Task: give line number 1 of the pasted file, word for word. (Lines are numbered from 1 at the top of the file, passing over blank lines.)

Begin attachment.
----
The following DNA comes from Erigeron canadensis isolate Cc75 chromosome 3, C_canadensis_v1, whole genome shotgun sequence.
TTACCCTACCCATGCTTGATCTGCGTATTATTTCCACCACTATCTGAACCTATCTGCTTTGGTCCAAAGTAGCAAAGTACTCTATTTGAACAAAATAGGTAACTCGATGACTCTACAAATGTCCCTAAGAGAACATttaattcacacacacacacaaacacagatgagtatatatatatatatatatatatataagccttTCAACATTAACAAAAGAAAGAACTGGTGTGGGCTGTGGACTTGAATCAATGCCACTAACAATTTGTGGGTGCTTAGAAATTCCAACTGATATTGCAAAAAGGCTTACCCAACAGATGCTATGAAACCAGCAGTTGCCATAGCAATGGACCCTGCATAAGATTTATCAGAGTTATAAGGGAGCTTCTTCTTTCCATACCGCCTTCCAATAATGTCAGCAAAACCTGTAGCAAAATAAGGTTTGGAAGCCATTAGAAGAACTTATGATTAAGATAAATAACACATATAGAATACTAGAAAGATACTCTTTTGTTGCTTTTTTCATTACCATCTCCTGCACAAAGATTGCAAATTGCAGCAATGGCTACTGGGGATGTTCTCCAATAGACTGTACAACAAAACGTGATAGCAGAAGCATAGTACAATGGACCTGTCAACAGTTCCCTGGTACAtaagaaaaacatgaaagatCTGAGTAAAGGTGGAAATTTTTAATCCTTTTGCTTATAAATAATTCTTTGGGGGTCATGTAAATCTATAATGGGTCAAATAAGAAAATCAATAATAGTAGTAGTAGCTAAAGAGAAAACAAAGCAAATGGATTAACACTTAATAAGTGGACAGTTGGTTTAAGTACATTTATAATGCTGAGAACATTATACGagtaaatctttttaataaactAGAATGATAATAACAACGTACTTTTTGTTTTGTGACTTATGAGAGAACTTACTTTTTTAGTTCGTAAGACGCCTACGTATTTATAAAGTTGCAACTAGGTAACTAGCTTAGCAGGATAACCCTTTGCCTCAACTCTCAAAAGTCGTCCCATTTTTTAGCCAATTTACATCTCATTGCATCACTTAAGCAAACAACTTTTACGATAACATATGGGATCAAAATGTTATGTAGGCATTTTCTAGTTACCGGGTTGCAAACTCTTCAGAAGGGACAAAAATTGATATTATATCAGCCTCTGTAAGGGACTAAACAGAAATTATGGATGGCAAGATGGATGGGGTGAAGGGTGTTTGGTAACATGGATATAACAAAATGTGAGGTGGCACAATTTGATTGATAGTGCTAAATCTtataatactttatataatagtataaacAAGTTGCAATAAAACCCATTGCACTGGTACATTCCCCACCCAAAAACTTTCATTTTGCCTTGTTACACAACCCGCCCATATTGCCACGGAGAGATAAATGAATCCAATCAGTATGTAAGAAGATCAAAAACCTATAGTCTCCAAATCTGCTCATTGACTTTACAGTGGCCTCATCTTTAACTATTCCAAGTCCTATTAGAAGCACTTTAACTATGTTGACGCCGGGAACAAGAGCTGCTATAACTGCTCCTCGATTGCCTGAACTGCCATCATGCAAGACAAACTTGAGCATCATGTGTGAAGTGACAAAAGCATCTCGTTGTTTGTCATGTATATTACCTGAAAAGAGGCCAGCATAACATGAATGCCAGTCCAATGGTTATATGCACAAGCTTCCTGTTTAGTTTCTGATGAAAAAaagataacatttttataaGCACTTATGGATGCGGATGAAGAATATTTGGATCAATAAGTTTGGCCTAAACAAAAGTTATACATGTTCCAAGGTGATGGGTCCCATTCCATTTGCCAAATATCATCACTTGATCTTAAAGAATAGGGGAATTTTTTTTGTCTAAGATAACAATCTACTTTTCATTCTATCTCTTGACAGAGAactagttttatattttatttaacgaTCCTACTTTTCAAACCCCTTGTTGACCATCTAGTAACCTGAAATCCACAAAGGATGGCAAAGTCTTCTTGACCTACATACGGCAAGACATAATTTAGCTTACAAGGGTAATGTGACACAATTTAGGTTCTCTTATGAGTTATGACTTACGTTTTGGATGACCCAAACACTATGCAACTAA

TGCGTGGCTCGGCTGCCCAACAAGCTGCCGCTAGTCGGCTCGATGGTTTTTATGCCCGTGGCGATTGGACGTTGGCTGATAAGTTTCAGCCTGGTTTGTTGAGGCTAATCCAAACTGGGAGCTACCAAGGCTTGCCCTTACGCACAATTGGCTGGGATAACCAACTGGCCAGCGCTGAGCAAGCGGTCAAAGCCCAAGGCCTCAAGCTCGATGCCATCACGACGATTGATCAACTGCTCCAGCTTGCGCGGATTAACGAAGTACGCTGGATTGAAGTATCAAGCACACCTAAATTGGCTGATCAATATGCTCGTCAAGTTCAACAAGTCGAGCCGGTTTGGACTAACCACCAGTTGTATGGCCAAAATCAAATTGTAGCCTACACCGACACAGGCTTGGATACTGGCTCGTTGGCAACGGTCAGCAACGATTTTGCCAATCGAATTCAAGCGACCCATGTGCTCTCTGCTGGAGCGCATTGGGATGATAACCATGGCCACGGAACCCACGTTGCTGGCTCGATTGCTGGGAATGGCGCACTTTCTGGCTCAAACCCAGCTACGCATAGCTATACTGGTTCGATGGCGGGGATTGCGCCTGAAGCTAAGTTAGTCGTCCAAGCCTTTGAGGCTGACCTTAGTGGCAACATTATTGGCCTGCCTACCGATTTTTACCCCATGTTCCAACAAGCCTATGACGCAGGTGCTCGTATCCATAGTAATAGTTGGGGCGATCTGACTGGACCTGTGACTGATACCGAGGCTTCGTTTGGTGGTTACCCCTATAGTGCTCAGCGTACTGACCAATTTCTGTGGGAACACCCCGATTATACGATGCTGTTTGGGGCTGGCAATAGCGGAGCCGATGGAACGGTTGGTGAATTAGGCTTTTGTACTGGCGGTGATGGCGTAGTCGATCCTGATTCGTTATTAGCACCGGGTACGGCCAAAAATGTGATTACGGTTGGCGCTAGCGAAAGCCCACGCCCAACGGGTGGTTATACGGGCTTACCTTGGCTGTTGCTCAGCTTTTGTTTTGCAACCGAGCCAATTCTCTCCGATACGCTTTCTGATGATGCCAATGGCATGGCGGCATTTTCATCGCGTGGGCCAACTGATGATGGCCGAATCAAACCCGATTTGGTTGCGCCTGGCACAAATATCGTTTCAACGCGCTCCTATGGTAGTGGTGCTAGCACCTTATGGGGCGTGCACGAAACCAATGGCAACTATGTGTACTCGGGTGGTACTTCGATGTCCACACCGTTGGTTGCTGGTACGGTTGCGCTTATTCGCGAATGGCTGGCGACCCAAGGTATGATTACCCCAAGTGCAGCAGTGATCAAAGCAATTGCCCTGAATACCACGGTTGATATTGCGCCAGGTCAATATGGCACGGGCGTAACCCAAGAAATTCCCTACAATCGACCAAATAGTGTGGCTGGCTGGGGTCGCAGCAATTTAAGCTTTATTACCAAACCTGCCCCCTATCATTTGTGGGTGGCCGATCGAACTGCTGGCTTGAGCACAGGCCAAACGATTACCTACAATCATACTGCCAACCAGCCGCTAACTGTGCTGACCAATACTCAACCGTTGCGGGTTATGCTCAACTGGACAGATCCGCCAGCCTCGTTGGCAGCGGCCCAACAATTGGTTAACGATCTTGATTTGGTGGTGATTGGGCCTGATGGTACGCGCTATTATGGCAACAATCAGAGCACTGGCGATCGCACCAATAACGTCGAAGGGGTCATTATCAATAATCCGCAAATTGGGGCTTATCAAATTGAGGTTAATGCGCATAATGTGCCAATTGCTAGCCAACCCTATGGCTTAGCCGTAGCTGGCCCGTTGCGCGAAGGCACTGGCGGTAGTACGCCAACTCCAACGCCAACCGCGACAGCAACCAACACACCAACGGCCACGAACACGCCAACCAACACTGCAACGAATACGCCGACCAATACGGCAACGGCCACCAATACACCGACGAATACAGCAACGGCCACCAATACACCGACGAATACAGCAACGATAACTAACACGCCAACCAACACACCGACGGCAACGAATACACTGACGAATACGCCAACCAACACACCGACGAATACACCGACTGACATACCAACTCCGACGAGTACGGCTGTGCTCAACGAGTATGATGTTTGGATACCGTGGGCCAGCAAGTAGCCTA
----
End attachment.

The following DNA comes from Erigeron canadensis isolate Cc75 chromosome 3, C_canadensis_v1, whole genome shotgun sequence.